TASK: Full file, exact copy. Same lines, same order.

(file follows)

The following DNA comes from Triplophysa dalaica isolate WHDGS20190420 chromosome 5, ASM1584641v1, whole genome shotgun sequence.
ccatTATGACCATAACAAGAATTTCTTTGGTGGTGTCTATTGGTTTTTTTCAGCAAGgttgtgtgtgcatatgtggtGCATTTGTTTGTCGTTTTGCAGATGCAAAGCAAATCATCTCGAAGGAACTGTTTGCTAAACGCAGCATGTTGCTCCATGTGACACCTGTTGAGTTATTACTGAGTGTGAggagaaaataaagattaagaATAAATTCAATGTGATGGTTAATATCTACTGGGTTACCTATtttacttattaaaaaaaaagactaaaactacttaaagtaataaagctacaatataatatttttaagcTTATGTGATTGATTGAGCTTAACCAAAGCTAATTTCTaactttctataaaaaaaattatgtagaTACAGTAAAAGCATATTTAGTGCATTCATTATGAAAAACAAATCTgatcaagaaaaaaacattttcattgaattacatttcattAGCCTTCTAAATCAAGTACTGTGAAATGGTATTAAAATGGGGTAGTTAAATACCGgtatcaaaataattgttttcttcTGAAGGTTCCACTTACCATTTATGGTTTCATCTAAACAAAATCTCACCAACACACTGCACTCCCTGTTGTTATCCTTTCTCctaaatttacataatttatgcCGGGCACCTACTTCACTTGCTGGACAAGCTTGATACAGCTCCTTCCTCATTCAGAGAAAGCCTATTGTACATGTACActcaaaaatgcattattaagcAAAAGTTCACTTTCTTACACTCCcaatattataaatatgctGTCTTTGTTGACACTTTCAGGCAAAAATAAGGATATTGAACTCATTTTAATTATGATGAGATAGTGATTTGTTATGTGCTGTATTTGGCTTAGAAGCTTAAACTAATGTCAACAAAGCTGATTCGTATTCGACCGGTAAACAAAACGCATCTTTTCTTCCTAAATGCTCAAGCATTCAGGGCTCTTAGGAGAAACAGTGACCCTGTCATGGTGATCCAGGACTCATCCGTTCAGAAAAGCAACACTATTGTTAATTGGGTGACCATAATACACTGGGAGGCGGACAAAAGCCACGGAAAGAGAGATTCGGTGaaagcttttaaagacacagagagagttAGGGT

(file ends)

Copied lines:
The following DNA comes from Triplophysa dalaica isolate WHDGS20190420 chromosome 5, ASM1584641v1, whole genome shotgun sequence.
ccatTATGACCATAACAAGAATTTCTTTGGTGGTGTCTATTGGTTTTTTTCAGCAAGgttgtgtgtgcatatgtggtGCATTTGTTTGTCGTTTTGCAGATGCAAAGCAAATCATCTCGAAGGAACTGTTTGCTAAACGCAGCATGTTGCTCCATGTGACACCTGTTGAGTTATTACTGAGTGTGAggagaaaataaagattaagaATAAATTCAATGTGATGGTTAATATCTACTGGGTTACCTATtttacttattaaaaaaaaagactaaaactacttaaagtaataaagctacaatataatatttttaagcTTATGTGATTGATTGAGCTTAACCAAAGCTAATTTCTaactttctataaaaaaaattatgtagaTACAGTAAAAGCATATTTAGTGCATTCATTATGAAAAACAAATCTgatcaagaaaaaaacattttcattgaattacatttcattAGCCTTCTAAATCAAGTACTGTGAAATGGTATTAAAATGGGGTAGTTAAATACCGgtatcaaaataattgttttcttcTGAAGGTTCCACTTACCATTTATGGTTTCATCTAAACAAAATCTCACCAACACACTGCACTCCCTGTTGTTATCCTTTCTCctaaatttacataatttatgcCGGGCACCTACTTCACTTGCTGGACAAGCTTGATACAGCTCCTTCCTCATTCAGAGAAAGCCTATTGTACATGTACActcaaaaatgcattattaagcAAAAGTTCACTTTCTTACACTCCcaatattataaatatgctGTCTTTGTTGACACTTTCAGGCAAAAATAAGGATATTGAACTCATTTTAATTATGATGAGATAGTGATTTGTTATGTGCTGTATTTGGCTTAGAAGCTTAAACTAATGTCAACAAAGCTGATTCGTATTCGACCGGTAAACAAAACGCATCTTTTCTTCCTAAATGCTCAAGCATTCAGGGCTCTTAGGAGAAACAGTGACCCTGTCATGGTGATCCAGGACTCATCCGTTCAGAAAAGCAACACTATTGTTAATTGGGTGACCATAATACACTGGGAGGCGGACAAAAGCCACGGAAAGAGAGATTCGGTGaaagcttttaaagacacagagagagttAGGGT